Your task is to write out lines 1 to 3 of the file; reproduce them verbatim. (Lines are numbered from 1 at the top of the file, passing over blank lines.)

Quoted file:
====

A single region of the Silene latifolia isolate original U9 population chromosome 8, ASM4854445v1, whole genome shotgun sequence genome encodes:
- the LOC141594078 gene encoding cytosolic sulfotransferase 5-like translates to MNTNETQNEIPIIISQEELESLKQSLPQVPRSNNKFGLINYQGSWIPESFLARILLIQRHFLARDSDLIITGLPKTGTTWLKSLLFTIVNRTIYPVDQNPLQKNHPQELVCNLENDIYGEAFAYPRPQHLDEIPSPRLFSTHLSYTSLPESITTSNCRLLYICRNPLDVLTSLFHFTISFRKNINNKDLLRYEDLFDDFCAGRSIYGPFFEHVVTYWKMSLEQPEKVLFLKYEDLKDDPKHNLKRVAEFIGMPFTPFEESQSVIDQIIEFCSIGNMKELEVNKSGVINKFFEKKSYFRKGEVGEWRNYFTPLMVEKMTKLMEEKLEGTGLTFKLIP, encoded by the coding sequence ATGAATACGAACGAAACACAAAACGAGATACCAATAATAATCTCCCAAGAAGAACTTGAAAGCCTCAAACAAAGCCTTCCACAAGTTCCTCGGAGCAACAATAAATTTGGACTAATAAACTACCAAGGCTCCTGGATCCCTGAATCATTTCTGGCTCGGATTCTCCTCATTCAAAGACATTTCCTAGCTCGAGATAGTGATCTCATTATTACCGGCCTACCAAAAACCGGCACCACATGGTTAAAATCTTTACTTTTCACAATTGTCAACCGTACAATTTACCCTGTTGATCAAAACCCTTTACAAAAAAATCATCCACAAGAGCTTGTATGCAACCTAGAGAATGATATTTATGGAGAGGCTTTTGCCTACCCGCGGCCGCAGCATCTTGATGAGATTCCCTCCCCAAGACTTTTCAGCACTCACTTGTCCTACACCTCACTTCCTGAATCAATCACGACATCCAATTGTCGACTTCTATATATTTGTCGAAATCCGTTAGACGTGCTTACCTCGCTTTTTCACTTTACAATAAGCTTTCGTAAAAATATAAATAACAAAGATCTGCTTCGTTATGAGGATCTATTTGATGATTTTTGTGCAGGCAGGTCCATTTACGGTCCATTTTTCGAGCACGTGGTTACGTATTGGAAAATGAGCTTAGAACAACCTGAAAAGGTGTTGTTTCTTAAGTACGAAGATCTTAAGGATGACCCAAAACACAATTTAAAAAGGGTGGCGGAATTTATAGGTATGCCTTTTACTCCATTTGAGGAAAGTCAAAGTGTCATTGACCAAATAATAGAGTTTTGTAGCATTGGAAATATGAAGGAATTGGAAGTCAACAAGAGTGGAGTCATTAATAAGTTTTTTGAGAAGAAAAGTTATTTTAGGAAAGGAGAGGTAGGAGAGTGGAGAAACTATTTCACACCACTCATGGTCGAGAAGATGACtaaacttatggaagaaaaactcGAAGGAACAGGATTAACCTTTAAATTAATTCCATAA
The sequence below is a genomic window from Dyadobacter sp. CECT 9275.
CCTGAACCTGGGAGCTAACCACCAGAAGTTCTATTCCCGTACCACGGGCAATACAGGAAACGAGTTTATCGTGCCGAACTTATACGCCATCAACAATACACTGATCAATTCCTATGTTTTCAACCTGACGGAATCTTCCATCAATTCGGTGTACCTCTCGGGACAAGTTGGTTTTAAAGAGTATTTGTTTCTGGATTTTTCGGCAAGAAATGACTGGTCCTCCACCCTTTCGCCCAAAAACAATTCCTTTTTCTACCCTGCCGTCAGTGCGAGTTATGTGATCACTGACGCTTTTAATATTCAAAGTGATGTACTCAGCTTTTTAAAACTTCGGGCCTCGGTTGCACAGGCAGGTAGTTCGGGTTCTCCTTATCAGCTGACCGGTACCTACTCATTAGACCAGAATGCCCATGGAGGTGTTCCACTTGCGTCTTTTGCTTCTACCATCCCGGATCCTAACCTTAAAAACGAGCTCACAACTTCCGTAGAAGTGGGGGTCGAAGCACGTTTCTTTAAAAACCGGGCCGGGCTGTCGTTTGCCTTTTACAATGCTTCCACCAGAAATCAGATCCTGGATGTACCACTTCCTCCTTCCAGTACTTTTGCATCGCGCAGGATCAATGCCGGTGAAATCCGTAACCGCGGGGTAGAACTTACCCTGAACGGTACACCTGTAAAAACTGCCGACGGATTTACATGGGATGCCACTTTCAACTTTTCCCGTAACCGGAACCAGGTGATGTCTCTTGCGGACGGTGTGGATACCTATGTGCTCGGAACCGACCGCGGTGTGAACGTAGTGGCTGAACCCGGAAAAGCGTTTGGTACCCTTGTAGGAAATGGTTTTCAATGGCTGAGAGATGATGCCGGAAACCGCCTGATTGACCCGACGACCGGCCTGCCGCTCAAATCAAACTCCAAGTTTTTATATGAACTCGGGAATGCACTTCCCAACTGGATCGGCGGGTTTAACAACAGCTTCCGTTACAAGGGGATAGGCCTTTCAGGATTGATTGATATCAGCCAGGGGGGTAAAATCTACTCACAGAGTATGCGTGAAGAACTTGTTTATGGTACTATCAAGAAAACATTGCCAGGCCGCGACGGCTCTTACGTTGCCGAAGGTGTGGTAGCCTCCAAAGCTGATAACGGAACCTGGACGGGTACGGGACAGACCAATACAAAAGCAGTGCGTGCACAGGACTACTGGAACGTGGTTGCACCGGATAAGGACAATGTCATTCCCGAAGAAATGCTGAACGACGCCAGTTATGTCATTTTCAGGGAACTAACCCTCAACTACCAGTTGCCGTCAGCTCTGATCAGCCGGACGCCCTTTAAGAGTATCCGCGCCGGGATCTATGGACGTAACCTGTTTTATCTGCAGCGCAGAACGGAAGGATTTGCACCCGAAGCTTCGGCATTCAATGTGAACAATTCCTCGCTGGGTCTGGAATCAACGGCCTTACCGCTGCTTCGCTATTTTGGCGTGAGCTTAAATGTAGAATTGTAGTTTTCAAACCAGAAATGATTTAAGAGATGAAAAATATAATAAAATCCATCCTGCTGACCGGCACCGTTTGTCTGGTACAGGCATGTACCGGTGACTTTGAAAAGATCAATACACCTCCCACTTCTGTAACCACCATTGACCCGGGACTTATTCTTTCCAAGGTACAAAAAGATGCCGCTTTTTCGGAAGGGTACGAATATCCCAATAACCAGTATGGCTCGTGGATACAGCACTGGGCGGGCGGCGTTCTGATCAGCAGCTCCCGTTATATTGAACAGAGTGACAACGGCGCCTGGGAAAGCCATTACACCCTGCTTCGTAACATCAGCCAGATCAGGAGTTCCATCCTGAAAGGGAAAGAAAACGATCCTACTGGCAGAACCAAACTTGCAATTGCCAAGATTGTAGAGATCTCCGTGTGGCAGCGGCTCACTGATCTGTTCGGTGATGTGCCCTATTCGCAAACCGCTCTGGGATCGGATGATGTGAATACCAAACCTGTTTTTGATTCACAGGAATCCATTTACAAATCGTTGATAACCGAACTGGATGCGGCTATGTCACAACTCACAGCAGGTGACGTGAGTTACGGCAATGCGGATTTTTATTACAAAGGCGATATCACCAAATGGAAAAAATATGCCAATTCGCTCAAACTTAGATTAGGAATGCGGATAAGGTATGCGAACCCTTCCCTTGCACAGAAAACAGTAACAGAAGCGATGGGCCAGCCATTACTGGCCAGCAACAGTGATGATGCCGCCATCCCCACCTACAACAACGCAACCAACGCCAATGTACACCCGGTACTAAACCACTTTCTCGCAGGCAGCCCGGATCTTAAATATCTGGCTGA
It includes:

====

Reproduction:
A single region of the Silene latifolia isolate original U9 population chromosome 8, ASM4854445v1, whole genome shotgun sequence genome encodes:
- the LOC141594078 gene encoding cytosolic sulfotransferase 5-like translates to MNTNETQNEIPIIISQEELESLKQSLPQVPRSNNKFGLINYQGSWIPESFLARILLIQRHFLARDSDLIITGLPKTGTTWLKSLLFTIVNRTIYPVDQNPLQKNHPQELVCNLENDIYGEAFAYPRPQHLDEIPSPRLFSTHLSYTSLPESITTSNCRLLYICRNPLDVLTSLFHFTISFRKNINNKDLLRYEDLFDDFCAGRSIYGPFFEHVVTYWKMSLEQPEKVLFLKYEDLKDDPKHNLKRVAEFIGMPFTPFEESQSVIDQIIEFCSIGNMKELEVNKSGVINKFFEKKSYFRKGEVGEWRNYFTPLMVEKMTKLMEEKLEGTGLTFKLIP, encoded by the coding sequence ATGAATACGAACGAAACACAAAACGAGATACCAATAATAATCTCCCAAGAAGAACTTGAAAGCCTCAAACAAAGCCTTCCACAAGTTCCTCGGAGCAACAATAAATTTGGACTAATAAACTACCAAGGCTCCTGGATCCCTGAATCATTTCTGGCTCGGATTCTCCTCATTCAAAGACATTTCCTAGCTCGAGATAGTGATCTCATTATTACCGGCCTACCAAAAACCGGCACCACATGGTTAAAATCTTTACTTTTCACAATTGTCAACCGTACAATTTACCCTGTTGATCAAAACCCTTTACAAAAAAATCATCCACAAGAGCTTGTATGCAACCTAGAGAATGATATTTATGGAGAGGCTTTTGCCTACCCGCGGCCGCAGCATCTTGATGAGATTCCCTCCCCAAGACTTTTCAGCACTCACTTGTCCTACACCTCACTTCCTGAATCAATCACGACATCCAATTGTCGACTTCTATATATTTGTCGAAATCCGTTAGACGTGCTTACCTCGCTTTTTCACTTTACAATAAGCTTTCGTAAAAATATAAATAACAAAGATCTGCTTCGTTATGAGGATCTATTTGATGATTTTTGTGCAGGCAGGTCCATTTACGGTCCATTTTTCGAGCACGTGGTTACGTATTGGAAAATGAGCTTAGAACAACCTGAAAAGGTGTTGTTTCTTAAGTACGAAGATCTTAAGGATGACCCAAAACACAATTTAAAAAGGGTGGCGGAATTTATAGGTATGCCTTTTACTCCATTTGAGGAAAGTCAAAGTGTCATTGACCAAATAATAGAGTTTTGTAGCATTGGAAATATGAAGGAATTGGAAGTCAACAAGAGTGGAGTCATTAATAAGTTTTTTGAGAAGAAAAGTTATTTTAGGAAAGGAGAGGTAGGAGAGTGGAGAAACTATTTCACACCACTCATGGTCGAGAAGATGACtaaacttatggaagaaaaactcGAAGGAACAGGATTAACCTTTAAATTAATTCCATAA
The sequence below is a genomic window from Dyadobacter sp. CECT 9275.